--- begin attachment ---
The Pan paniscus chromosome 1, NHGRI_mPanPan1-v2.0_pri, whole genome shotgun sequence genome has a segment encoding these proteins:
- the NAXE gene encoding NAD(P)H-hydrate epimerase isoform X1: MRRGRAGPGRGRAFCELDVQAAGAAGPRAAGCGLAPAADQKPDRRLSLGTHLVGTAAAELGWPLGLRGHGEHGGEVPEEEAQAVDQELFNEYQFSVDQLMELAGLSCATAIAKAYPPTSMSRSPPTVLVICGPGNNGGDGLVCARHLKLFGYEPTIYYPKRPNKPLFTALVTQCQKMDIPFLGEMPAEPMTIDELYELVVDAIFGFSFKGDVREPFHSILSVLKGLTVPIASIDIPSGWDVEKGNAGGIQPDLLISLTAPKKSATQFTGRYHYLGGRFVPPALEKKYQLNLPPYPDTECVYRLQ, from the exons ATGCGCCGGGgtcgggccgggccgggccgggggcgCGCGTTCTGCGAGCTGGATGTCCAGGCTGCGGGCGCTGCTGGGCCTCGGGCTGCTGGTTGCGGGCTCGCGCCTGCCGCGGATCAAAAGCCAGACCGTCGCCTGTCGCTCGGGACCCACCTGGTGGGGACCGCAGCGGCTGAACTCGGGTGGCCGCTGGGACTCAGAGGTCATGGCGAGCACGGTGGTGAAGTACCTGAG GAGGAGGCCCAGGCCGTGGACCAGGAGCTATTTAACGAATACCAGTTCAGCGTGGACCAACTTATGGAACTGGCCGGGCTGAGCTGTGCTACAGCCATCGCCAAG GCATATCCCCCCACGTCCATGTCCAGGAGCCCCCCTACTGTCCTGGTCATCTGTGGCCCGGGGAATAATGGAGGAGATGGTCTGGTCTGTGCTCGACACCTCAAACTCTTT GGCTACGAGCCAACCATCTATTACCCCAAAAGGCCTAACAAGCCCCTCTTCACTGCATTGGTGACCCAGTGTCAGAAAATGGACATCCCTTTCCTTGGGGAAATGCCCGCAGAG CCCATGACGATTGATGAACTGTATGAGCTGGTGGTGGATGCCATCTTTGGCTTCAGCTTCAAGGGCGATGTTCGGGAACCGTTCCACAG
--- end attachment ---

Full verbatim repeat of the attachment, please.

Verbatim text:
The Pan paniscus chromosome 1, NHGRI_mPanPan1-v2.0_pri, whole genome shotgun sequence genome has a segment encoding these proteins:
- the NAXE gene encoding NAD(P)H-hydrate epimerase isoform X1: MRRGRAGPGRGRAFCELDVQAAGAAGPRAAGCGLAPAADQKPDRRLSLGTHLVGTAAAELGWPLGLRGHGEHGGEVPEEEAQAVDQELFNEYQFSVDQLMELAGLSCATAIAKAYPPTSMSRSPPTVLVICGPGNNGGDGLVCARHLKLFGYEPTIYYPKRPNKPLFTALVTQCQKMDIPFLGEMPAEPMTIDELYELVVDAIFGFSFKGDVREPFHSILSVLKGLTVPIASIDIPSGWDVEKGNAGGIQPDLLISLTAPKKSATQFTGRYHYLGGRFVPPALEKKYQLNLPPYPDTECVYRLQ, from the exons ATGCGCCGGGgtcgggccgggccgggccgggggcgCGCGTTCTGCGAGCTGGATGTCCAGGCTGCGGGCGCTGCTGGGCCTCGGGCTGCTGGTTGCGGGCTCGCGCCTGCCGCGGATCAAAAGCCAGACCGTCGCCTGTCGCTCGGGACCCACCTGGTGGGGACCGCAGCGGCTGAACTCGGGTGGCCGCTGGGACTCAGAGGTCATGGCGAGCACGGTGGTGAAGTACCTGAG GAGGAGGCCCAGGCCGTGGACCAGGAGCTATTTAACGAATACCAGTTCAGCGTGGACCAACTTATGGAACTGGCCGGGCTGAGCTGTGCTACAGCCATCGCCAAG GCATATCCCCCCACGTCCATGTCCAGGAGCCCCCCTACTGTCCTGGTCATCTGTGGCCCGGGGAATAATGGAGGAGATGGTCTGGTCTGTGCTCGACACCTCAAACTCTTT GGCTACGAGCCAACCATCTATTACCCCAAAAGGCCTAACAAGCCCCTCTTCACTGCATTGGTGACCCAGTGTCAGAAAATGGACATCCCTTTCCTTGGGGAAATGCCCGCAGAG CCCATGACGATTGATGAACTGTATGAGCTGGTGGTGGATGCCATCTTTGGCTTCAGCTTCAAGGGCGATGTTCGGGAACCGTTCCACAG